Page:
The tablet can be made to rotate automatically when the screen is swiveled. In order to do this, I needed to fetch the sources from the tablet-screen-rotation-support branch of the Tabuntu project.

In order to compile the source on my pristine system I had to install

build-essential
libxrandr-dev

And when compilation and installation was done (as per the INSTALL file), I had to manually create the acpi event listeners. The specific event strings for the swivel events can be found with

sudo acpi_listen

And for both events, you need to run

/etc/acpi/rotatescreen.sh

With that done, all that remains is to bind the rotate button to the

rotate-next

program that was also installed. Fortunately, this can be done with the gnome keyboard shortcuts manager.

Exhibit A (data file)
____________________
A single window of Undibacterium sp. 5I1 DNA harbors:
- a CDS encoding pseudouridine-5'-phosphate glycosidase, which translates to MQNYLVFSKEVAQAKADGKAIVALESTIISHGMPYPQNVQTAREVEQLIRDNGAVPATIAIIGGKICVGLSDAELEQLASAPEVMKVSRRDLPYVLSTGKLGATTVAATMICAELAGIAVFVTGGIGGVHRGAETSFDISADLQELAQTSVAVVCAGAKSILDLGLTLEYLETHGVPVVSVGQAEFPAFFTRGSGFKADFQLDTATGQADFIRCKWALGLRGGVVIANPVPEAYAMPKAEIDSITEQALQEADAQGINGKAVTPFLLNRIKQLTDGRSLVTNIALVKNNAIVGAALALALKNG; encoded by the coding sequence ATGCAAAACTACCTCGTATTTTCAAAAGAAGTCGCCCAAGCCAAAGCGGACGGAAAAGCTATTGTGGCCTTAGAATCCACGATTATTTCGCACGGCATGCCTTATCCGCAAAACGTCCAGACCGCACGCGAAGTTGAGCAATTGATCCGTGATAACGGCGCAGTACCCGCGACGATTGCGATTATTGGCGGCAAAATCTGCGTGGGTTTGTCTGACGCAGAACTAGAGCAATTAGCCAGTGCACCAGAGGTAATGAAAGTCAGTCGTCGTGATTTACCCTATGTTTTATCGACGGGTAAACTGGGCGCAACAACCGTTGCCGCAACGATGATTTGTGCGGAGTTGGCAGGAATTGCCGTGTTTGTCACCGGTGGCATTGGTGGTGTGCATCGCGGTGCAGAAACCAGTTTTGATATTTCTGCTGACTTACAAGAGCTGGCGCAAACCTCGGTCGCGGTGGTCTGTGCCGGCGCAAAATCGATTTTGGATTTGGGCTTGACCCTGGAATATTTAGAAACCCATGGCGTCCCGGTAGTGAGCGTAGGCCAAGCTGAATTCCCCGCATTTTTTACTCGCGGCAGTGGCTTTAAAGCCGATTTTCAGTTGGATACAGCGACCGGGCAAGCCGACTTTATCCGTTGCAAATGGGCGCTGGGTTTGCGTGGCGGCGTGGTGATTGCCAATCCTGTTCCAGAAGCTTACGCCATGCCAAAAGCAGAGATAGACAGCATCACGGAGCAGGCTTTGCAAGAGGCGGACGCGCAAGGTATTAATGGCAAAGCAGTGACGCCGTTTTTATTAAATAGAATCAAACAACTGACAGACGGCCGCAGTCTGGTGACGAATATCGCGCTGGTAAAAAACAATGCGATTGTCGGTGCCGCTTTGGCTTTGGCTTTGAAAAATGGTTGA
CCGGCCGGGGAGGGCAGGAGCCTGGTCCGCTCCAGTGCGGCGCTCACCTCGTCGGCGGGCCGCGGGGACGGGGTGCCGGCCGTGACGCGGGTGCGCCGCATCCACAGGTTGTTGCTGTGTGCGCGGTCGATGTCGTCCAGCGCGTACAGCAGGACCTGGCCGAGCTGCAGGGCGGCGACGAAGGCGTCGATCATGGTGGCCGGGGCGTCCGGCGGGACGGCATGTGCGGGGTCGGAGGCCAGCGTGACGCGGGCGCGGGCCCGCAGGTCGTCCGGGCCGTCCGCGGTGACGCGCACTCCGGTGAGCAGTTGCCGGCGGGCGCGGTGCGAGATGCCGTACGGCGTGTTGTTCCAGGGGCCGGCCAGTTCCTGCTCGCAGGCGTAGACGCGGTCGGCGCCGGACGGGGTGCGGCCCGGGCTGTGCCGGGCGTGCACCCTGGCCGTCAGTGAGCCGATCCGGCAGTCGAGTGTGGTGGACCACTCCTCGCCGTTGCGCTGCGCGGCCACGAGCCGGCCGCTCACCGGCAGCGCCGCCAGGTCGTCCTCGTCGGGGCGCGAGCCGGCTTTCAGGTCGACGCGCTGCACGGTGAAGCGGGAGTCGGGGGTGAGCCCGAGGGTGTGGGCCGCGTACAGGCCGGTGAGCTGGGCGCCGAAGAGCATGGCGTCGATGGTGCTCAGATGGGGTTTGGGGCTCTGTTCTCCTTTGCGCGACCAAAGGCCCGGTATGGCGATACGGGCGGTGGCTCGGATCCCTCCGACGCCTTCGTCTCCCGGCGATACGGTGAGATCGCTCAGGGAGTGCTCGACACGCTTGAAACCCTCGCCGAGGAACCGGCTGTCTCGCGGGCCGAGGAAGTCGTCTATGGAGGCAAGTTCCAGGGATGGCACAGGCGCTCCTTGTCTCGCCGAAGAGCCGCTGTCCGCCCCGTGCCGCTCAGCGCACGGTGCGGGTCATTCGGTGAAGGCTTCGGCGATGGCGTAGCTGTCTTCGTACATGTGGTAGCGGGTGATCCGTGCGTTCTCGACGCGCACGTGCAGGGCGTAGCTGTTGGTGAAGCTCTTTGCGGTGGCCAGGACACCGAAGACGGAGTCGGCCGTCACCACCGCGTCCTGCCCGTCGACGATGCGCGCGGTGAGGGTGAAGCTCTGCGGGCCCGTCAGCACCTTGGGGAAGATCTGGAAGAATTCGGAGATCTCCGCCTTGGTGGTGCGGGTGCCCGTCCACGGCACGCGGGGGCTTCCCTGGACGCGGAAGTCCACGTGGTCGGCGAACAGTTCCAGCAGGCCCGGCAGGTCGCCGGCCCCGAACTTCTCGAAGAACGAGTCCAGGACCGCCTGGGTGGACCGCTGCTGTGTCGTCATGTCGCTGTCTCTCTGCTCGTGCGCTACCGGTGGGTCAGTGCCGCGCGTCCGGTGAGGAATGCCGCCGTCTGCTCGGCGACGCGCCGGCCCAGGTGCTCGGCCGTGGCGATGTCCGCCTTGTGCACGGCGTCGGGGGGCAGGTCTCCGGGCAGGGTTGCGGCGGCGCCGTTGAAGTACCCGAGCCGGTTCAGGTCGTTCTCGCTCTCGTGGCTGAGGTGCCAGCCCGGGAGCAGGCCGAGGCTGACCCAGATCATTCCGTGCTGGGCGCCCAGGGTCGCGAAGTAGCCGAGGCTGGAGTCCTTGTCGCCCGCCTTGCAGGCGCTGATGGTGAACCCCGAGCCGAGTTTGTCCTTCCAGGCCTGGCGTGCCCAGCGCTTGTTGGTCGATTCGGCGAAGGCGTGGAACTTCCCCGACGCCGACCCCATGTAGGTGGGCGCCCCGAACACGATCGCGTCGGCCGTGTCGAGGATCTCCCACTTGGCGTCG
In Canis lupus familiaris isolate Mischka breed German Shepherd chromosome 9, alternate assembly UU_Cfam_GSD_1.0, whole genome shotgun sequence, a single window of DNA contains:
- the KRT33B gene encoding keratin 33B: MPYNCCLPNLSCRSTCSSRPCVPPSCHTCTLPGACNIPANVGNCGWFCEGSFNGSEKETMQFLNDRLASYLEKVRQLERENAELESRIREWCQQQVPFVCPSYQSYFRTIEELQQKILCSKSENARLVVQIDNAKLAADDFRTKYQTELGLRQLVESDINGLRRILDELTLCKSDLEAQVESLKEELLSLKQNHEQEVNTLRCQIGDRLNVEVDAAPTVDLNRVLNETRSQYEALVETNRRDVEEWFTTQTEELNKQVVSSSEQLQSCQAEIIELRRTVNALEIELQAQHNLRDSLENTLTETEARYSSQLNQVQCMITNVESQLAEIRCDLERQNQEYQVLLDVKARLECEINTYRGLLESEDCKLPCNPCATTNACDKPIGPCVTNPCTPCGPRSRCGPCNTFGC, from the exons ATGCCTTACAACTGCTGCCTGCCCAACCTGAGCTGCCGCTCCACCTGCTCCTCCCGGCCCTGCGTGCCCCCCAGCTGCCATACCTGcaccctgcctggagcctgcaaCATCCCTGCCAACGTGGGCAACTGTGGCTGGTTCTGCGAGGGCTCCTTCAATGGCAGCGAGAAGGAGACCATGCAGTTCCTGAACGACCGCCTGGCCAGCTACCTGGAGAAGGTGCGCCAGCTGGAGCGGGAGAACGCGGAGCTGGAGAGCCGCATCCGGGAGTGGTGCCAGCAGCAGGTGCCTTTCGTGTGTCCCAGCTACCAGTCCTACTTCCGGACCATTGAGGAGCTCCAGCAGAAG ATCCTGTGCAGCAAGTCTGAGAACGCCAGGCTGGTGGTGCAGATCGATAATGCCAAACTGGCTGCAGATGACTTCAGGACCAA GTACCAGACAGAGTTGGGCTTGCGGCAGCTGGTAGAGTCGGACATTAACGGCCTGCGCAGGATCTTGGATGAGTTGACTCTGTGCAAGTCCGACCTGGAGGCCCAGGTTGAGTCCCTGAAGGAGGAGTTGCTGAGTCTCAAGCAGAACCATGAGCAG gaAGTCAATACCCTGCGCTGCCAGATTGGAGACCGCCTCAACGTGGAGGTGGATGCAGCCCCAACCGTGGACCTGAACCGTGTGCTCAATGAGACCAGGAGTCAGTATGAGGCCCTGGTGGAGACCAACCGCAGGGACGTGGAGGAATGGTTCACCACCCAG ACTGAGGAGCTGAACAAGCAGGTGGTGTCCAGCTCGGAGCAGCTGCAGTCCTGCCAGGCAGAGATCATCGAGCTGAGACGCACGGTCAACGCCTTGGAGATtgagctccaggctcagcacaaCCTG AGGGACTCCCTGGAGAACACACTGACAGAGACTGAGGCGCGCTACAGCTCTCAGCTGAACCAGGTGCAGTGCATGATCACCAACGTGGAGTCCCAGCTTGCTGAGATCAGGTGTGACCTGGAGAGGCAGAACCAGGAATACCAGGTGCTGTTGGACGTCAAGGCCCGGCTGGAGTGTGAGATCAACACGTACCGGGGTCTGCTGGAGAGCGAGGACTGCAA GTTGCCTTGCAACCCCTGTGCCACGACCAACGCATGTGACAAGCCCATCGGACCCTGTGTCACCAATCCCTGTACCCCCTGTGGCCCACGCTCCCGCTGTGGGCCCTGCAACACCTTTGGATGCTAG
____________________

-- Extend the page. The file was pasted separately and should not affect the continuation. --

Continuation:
…It even looks like compiz behaves well when rotating the screen 🙂

All in all the most satisfying clean upgrade I’ve done in years

More about window managers

As a response to my last post, it seems that I have found a way to save just a
few more of my desktop pixels, specifically by removing the title bar of my
windows.

The Ubuntu Netbook Remix is a collection of packages that, together, creates a
desktop environment more suitable for small screens. These packages can,
however, be used out of their intended context to make the title bar
unnecessary.

Specifically, by installing the packages window-picker-applet and
maximus, I can get the characteristic maximized windows without title
bar, as well as the title bar in my gnome panel.

maximus is a small program that forces windows to be maximized and (I
guess) removes their title bar in the process. window-picker-applet is
the gnome panel applet that shows the open windows as icons, as well as the
title of the current focused program.

For those interested, the application launcher that replaces the usual desktop
is provided by the package netbook-launcher, and the whole remix can